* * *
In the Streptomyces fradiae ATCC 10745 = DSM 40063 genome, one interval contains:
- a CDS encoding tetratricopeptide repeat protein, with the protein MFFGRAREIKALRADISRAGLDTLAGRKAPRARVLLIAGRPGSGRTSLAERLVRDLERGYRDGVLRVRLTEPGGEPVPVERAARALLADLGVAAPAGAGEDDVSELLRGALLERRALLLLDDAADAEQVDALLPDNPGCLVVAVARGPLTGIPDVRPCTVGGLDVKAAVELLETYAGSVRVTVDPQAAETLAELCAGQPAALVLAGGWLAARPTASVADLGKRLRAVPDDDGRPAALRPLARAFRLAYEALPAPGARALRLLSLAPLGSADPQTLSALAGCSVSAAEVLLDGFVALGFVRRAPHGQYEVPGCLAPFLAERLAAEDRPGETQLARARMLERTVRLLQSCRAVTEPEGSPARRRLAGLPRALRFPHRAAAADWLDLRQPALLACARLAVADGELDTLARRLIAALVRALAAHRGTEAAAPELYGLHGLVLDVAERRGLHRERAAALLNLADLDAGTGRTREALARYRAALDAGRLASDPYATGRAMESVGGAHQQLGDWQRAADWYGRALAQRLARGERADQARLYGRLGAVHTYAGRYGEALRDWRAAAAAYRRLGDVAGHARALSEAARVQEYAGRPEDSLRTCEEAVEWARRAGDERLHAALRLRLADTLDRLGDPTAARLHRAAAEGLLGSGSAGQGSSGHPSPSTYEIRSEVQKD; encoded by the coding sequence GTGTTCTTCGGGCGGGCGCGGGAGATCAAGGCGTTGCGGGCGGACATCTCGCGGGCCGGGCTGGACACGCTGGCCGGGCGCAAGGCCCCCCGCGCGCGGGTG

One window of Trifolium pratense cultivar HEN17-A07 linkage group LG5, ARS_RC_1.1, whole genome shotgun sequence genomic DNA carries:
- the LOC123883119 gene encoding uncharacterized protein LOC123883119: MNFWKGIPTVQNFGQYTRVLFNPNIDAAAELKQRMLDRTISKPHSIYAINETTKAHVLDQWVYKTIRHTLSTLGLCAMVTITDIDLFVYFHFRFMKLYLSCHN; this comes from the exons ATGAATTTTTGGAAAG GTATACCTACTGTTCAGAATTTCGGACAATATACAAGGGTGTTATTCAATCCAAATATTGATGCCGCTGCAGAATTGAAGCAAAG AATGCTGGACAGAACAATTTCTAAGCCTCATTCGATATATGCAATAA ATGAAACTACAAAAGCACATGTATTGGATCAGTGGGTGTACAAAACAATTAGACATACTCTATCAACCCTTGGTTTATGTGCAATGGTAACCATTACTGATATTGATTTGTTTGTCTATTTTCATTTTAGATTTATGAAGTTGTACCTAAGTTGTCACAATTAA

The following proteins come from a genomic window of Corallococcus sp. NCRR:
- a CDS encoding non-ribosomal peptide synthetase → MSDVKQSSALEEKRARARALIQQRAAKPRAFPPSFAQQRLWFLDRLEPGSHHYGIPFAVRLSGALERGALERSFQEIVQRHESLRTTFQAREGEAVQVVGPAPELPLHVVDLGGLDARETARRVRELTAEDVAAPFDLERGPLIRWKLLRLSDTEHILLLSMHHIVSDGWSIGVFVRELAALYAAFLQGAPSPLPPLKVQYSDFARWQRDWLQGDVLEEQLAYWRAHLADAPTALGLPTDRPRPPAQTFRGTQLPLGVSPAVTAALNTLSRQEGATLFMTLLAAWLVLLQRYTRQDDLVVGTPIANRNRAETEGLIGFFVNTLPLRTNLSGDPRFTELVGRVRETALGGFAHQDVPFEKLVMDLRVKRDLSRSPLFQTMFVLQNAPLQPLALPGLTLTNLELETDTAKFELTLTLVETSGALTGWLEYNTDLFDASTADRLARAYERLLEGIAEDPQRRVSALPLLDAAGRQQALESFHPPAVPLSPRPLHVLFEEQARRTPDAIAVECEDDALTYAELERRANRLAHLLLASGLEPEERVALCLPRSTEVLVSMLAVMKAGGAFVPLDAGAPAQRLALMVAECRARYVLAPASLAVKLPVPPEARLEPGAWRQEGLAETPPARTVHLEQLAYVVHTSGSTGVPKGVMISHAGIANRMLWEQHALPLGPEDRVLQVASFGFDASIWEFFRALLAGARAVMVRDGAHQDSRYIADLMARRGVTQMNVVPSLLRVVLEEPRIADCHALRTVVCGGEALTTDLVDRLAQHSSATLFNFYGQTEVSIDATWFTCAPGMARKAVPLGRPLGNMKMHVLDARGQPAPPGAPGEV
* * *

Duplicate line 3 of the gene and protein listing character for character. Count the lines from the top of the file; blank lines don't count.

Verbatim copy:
One window of Trifolium pratense cultivar HEN17-A07 linkage group LG5, ARS_RC_1.1, whole genome shotgun sequence genomic DNA carries: